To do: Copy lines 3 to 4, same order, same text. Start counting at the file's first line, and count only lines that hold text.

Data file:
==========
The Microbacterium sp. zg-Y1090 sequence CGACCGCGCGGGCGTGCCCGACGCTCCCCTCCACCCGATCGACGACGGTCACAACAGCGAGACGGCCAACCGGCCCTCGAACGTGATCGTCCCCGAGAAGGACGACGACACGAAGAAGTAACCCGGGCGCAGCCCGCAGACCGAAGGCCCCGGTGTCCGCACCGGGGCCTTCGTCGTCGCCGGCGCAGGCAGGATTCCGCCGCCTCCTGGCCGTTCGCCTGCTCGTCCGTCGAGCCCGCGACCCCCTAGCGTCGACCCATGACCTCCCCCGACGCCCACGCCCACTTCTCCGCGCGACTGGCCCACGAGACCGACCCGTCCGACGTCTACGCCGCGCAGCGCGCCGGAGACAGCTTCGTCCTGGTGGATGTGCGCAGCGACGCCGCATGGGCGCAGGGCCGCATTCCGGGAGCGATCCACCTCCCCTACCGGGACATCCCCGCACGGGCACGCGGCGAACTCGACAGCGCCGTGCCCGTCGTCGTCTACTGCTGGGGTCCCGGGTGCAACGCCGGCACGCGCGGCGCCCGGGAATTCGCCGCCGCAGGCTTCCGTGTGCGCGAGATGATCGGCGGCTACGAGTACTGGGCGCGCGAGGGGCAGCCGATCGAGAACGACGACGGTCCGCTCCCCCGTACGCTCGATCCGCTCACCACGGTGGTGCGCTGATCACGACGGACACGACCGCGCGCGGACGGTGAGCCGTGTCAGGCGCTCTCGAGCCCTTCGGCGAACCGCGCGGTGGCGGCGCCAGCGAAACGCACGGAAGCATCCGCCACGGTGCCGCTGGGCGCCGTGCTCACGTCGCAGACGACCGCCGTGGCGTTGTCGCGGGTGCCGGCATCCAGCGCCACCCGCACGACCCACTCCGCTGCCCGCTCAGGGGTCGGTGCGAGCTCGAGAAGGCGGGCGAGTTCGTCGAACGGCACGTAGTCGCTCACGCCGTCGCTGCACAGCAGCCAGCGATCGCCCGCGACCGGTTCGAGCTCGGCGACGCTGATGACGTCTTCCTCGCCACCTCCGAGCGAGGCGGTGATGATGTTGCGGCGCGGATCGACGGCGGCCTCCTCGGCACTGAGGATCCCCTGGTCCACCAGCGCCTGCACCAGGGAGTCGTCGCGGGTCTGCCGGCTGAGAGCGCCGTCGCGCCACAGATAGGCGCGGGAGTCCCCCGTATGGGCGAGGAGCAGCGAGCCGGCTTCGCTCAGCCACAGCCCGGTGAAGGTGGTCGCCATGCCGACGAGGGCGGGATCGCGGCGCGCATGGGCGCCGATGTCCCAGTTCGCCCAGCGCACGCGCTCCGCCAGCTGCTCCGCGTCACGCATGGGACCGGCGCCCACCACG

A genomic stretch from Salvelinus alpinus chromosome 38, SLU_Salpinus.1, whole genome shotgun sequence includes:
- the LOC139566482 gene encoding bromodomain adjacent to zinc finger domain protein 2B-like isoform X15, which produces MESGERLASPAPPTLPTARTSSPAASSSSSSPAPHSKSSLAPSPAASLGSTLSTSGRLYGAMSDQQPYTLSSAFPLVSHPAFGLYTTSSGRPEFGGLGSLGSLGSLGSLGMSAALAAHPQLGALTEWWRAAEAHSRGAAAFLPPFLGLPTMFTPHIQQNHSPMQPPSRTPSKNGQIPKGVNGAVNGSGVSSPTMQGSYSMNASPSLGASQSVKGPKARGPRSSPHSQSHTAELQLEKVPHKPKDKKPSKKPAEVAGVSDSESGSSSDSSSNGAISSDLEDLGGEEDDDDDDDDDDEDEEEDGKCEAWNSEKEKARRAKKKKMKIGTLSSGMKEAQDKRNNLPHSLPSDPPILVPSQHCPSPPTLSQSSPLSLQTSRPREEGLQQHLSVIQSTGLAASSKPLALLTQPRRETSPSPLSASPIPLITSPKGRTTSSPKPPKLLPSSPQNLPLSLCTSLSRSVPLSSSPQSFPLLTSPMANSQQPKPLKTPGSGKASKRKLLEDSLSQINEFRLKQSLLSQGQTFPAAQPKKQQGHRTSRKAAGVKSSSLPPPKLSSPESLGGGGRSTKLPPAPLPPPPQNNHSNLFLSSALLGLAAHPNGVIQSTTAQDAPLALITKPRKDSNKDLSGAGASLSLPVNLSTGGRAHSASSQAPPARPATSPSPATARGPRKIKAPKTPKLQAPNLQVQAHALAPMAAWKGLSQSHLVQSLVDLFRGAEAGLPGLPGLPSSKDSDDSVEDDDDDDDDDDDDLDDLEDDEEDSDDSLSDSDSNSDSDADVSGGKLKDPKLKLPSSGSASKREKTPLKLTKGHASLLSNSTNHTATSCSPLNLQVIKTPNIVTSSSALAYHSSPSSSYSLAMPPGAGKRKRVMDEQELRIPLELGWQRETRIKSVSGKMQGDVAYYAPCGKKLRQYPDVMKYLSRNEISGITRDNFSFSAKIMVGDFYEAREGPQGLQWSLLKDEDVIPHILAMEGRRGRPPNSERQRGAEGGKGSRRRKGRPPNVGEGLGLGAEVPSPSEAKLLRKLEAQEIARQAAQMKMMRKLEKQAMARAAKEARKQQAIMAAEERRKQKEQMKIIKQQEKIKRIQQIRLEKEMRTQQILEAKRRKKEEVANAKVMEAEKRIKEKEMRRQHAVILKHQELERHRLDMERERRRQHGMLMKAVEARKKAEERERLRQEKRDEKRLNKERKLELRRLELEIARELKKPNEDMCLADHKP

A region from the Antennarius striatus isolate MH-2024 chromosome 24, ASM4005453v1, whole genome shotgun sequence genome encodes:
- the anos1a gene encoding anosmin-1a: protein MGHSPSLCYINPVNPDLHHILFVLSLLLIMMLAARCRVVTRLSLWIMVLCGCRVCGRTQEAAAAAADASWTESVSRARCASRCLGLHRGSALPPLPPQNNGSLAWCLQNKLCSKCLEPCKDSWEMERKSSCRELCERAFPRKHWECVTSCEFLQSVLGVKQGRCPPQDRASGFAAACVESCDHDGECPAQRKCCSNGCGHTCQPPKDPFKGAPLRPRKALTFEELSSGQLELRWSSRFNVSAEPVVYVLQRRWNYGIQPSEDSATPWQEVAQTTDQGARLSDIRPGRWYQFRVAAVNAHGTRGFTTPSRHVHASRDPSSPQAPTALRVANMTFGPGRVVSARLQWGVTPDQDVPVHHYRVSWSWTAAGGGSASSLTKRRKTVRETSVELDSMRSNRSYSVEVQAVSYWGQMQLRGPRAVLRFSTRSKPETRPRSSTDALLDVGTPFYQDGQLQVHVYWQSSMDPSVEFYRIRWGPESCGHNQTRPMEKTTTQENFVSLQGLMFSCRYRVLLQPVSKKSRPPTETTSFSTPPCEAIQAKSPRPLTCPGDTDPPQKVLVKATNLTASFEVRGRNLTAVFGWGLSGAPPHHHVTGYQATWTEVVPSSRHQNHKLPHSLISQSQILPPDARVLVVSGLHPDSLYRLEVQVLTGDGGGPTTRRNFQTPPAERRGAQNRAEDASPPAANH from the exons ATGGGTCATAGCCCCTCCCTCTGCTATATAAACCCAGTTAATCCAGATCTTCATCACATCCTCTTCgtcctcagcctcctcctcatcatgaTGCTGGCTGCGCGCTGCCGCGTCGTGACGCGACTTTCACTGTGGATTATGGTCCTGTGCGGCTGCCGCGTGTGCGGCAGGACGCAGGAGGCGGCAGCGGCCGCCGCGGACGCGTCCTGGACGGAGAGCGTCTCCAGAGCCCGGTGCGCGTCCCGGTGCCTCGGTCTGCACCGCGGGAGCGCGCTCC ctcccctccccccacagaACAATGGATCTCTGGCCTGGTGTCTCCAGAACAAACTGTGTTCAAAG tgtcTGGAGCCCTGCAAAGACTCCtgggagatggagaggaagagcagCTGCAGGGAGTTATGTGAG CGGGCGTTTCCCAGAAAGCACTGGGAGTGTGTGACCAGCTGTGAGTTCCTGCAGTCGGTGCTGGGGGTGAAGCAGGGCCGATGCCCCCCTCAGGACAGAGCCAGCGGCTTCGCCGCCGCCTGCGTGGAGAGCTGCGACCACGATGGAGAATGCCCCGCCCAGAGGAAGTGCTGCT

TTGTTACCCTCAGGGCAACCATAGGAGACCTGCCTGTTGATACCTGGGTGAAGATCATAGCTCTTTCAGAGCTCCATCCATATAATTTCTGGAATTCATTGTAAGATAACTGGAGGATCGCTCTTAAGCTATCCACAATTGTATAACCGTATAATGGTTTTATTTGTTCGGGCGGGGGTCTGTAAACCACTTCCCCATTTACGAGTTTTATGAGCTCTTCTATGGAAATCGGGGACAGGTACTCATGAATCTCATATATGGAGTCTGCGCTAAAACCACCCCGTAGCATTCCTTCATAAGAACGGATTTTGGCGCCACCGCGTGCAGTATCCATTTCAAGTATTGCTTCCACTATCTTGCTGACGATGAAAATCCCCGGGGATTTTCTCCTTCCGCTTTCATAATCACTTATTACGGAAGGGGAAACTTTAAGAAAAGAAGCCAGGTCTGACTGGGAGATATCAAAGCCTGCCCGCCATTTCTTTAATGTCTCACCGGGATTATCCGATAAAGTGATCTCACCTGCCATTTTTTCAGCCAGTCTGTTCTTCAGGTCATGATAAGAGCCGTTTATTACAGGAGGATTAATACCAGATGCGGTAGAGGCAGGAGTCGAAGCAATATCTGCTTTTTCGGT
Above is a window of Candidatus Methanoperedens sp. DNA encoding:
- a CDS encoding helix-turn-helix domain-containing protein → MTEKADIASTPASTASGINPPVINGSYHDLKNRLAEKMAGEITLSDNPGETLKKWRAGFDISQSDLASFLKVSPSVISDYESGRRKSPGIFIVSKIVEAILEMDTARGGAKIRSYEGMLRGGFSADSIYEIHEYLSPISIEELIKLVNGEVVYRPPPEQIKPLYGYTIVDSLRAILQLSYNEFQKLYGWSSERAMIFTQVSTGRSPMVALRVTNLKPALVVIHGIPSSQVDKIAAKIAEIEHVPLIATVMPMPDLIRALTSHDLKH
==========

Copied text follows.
- the LOC139566482 gene encoding bromodomain adjacent to zinc finger domain protein 2B-like isoform X15, which produces MESGERLASPAPPTLPTARTSSPAASSSSSSPAPHSKSSLAPSPAASLGSTLSTSGRLYGAMSDQQPYTLSSAFPLVSHPAFGLYTTSSGRPEFGGLGSLGSLGSLGSLGMSAALAAHPQLGALTEWWRAAEAHSRGAAAFLPPFLGLPTMFTPHIQQNHSPMQPPSRTPSKNGQIPKGVNGAVNGSGVSSPTMQGSYSMNASPSLGASQSVKGPKARGPRSSPHSQSHTAELQLEKVPHKPKDKKPSKKPAEVAGVSDSESGSSSDSSSNGAISSDLEDLGGEEDDDDDDDDDDEDEEEDGKCEAWNSEKEKARRAKKKKMKIGTLSSGMKEAQDKRNNLPHSLPSDPPILVPSQHCPSPPTLSQSSPLSLQTSRPREEGLQQHLSVIQSTGLAASSKPLALLTQPRRETSPSPLSASPIPLITSPKGRTTSSPKPPKLLPSSPQNLPLSLCTSLSRSVPLSSSPQSFPLLTSPMANSQQPKPLKTPGSGKASKRKLLEDSLSQINEFRLKQSLLSQGQTFPAAQPKKQQGHRTSRKAAGVKSSSLPPPKLSSPESLGGGGRSTKLPPAPLPPPPQNNHSNLFLSSALLGLAAHPNGVIQSTTAQDAPLALITKPRKDSNKDLSGAGASLSLPVNLSTGGRAHSASSQAPPARPATSPSPATARGPRKIKAPKTPKLQAPNLQVQAHALAPMAAWKGLSQSHLVQSLVDLFRGAEAGLPGLPGLPSSKDSDDSVEDDDDDDDDDDDDLDDLEDDEEDSDDSLSDSDSNSDSDADVSGGKLKDPKLKLPSSGSASKREKTPLKLTKGHASLLSNSTNHTATSCSPLNLQVIKTPNIVTSSSALAYHSSPSSSYSLAMPPGAGKRKRVMDEQELRIPLELGWQRETRIKSVSGKMQGDVAYYAPCGKKLRQYPDVMKYLSRNEISGITRDNFSFSAKIMVGDFYEAREGPQGLQWSLLKDEDVIPHILAMEGRRGRPPNSERQRGAEGGKGSRRRKGRPPNVGEGLGLGAEVPSPSEAKLLRKLEAQEIARQAAQMKMMRKLEKQAMARAAKEARKQQAIMAAEERRKQKEQMKIIKQQEKIKRIQQIRLEKEMRTQQILEAKRRKKEEVANAKVMEAEKRIKEKEMRRQHAVILKHQELERHRLDMERERRRQHGMLMKAVEARKKAEERERLRQEKRDEKRLNKERKLELRRLELEIARELKKPNEDMCLADHKP

A region from the Antennarius striatus isolate MH-2024 chromosome 24, ASM4005453v1, whole genome shotgun sequence genome encodes: